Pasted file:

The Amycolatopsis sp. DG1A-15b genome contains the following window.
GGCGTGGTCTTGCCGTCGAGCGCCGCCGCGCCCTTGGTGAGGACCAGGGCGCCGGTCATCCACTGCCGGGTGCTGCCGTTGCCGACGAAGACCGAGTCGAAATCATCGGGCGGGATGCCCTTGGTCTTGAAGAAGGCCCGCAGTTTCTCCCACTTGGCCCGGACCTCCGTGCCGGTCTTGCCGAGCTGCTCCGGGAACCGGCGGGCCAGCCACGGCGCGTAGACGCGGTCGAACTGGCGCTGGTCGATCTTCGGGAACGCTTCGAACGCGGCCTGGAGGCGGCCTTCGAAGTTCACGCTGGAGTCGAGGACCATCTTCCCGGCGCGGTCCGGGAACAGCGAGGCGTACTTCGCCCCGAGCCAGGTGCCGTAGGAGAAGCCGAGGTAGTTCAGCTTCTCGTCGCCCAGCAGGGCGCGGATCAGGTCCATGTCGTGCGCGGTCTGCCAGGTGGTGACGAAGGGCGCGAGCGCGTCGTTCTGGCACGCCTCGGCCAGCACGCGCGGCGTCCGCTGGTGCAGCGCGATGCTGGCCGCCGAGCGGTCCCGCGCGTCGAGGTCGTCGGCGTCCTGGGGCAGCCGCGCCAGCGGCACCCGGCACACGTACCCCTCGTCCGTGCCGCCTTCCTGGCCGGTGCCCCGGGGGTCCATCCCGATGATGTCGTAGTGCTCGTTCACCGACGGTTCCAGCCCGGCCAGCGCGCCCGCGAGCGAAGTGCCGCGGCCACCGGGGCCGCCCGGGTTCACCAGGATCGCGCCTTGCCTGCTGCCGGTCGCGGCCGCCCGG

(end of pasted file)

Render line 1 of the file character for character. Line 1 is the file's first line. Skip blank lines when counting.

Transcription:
The Amycolatopsis sp. DG1A-15b genome contains the following window.